Victim Blaming Versus Preparedness Advocacy

Political discussions, in general, annoy me. This is due to multiple factors including the rapidity in which emotions turn a perfectly civil conversation into a yelling match. But the factor that probably annoys me the most is how the definition of words and phrases are in constant flux.

A phrase that is finding more use in political discussions if victim blaming. Victim blaming occurs when an individual attempts to blame the victim of a crime. At least that’s what it used to mean. Today victim blaming can be more aptly said to occur whenever an individual mentions a combination of the victim and something the other individual doesn’t like. Case in point, self-defense.

As an advocate of self-defense I advocate individual learn defensive skills. Defensive skills is a topic that is so vast that volumes of books have been written on it. But the what seems to be the most controversial skill that I advocate is learning how to use a firearm and obtaining a carry permit (if you’re unfortunate enough to be in a state that requires such nonsense to carry a gun). Lately I’ve been running into people who have begun accusing me of victim blaming when I advocate individuals learn self-defense skills. The conversations usually follow a similar pattern to this:

Some Dude: “We have to find a way to stop rapes.”

Me: “Agreed. I think raising the cost of attempting a rape would help.”

Some Dude: “Damn right. Let’s put rapists in jail for life!”

Me: “Jail only comes into play after the crime has been committed. I think it would be better to make rape more difficult to commit.”

Some Dude: “Right. More jail.”

Me: “I think encouraging more people to learn how to use a firearm and carry one would go much further. Knowing that attempting to commit a rape would carry with it a high probability of getting shot would go a long way as a deterrent.”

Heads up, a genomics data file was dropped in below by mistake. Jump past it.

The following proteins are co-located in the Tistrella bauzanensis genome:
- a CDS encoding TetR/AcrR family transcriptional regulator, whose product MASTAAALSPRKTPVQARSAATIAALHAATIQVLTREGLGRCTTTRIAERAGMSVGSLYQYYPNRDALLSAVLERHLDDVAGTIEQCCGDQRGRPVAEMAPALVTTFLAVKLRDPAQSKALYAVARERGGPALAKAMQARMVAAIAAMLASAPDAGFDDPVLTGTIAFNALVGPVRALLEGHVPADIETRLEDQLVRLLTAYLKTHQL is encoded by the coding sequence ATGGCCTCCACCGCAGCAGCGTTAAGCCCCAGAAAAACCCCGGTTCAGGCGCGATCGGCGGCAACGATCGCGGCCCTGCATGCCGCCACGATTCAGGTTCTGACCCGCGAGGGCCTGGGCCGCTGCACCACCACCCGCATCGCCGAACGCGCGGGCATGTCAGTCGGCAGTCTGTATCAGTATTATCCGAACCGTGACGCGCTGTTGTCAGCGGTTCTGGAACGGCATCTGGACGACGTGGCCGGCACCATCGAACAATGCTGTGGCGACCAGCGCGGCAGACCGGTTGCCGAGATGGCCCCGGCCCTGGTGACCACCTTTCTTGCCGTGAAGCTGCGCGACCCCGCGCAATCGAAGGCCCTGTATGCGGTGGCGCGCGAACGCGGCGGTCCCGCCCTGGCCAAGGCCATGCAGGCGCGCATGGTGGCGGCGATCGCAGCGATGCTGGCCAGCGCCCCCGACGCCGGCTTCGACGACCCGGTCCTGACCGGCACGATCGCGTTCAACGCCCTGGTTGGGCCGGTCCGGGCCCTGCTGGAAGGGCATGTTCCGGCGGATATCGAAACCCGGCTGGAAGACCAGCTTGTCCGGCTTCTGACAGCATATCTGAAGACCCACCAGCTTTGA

Some Dude: “Typical gun nut. You expect the victim to take responsibility. You probably tell women that they were raped because the clothes they were wearing were too slutty.”

Me: “I’ve never once said that nor do I think that…”

Some Dude: “Shut the fuck up. I’m not going to waste my time talking to somebody who blames victims.”

This brings me to the point of this post. There is a big difference between victim blaming and preparedness advocacy. The former involves blaming the victim of a crime for that crime happening whereas the latter involves preparing for the potential of a bad situation occurring.

Self-defense advocacy is a form of preparedness advocacy. It assumes that there are bad individuals in the world and one should have a plan for dealing with them. When I advocate for more people carrying firearms I’m not saying that anybody who doesn’t carry a firearm is to blame if they are the victim of a violent crime. What I am saying is that one can reduce their chances of being a victim of a violent crime if they have a means of defending themselves against violent criminals.

The perpetrator of a violent crime is always the one at fault. It was entirely within that individual’s power to decide whether or not to commit that violent crime. A target of a violent crime is not at fault because it wasn’t within their power to decided whether or not that crime would be committed. What self-defense advocacy says is that individuals who are targets of violent crime stand a better chance of mitigating harm when they are able to fight back.

Victim blaming, which is a real problem, is an idea quickly being cheapened because a handful of individuals are using it as a blanket argument against anything that disagrees with their ideology.